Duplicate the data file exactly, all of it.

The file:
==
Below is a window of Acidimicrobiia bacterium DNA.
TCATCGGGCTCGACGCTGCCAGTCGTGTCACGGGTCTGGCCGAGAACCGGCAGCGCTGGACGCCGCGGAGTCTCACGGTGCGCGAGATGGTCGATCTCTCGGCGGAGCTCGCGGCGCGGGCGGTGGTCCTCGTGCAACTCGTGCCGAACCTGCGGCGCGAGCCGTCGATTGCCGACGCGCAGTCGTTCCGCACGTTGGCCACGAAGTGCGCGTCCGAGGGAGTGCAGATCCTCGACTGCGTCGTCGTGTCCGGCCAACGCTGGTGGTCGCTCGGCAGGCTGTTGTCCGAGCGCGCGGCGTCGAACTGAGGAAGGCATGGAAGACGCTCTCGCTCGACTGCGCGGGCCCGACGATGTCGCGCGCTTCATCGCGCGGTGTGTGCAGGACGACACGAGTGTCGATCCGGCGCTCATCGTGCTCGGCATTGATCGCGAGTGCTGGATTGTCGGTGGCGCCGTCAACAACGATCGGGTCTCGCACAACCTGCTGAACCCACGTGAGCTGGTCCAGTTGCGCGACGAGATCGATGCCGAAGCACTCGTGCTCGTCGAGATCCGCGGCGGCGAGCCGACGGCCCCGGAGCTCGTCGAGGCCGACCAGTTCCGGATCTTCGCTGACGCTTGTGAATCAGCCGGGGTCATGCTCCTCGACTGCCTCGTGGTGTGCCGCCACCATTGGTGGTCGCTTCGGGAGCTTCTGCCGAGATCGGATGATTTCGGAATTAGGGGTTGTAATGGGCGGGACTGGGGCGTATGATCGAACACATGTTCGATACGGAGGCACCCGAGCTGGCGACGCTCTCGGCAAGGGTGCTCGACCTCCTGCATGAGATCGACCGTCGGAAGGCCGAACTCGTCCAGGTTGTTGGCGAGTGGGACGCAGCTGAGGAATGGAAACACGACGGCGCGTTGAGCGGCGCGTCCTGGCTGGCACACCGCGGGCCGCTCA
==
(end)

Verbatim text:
Below is a window of Acidimicrobiia bacterium DNA.
TCATCGGGCTCGACGCTGCCAGTCGTGTCACGGGTCTGGCCGAGAACCGGCAGCGCTGGACGCCGCGGAGTCTCACGGTGCGCGAGATGGTCGATCTCTCGGCGGAGCTCGCGGCGCGGGCGGTGGTCCTCGTGCAACTCGTGCCGAACCTGCGGCGCGAGCCGTCGATTGCCGACGCGCAGTCGTTCCGCACGTTGGCCACGAAGTGCGCGTCCGAGGGAGTGCAGATCCTCGACTGCGTCGTCGTGTCCGGCCAACGCTGGTGGTCGCTCGGCAGGCTGTTGTCCGAGCGCGCGGCGTCGAACTGAGGAAGGCATGGAAGACGCTCTCGCTCGACTGCGCGGGCCCGACGATGTCGCGCGCTTCATCGCGCGGTGTGTGCAGGACGACACGAGTGTCGATCCGGCGCTCATCGTGCTCGGCATTGATCGCGAGTGCTGGATTGTCGGTGGCGCCGTCAACAACGATCGGGTCTCGCACAACCTGCTGAACCCACGTGAGCTGGTCCAGTTGCGCGACGAGATCGATGCCGAAGCACTCGTGCTCGTCGAGATCCGCGGCGGCGAGCCGACGGCCCCGGAGCTCGTCGAGGCCGACCAGTTCCGGATCTTCGCTGACGCTTGTGAATCAGCCGGGGTCATGCTCCTCGACTGCCTCGTGGTGTGCCGCCACCATTGGTGGTCGCTTCGGGAGCTTCTGCCGAGATCGGATGATTTCGGAATTAGGGGTTGTAATGGGCGGGACTGGGGCGTATGATCGAACACATGTTCGATACGGAGGCACCCGAGCTGGCGACGCTCTCGGCAAGGGTGCTCGACCTCCTGCATGAGATCGACCGTCGGAAGGCCGAACTCGTCCAGGTTGTTGGCGAGTGGGACGCAGCTGAGGAATGGAAACACGACGGCGCGTTGAGCGGCGCGTCCTGGCTGGCACACCGCGGGCCGCTCA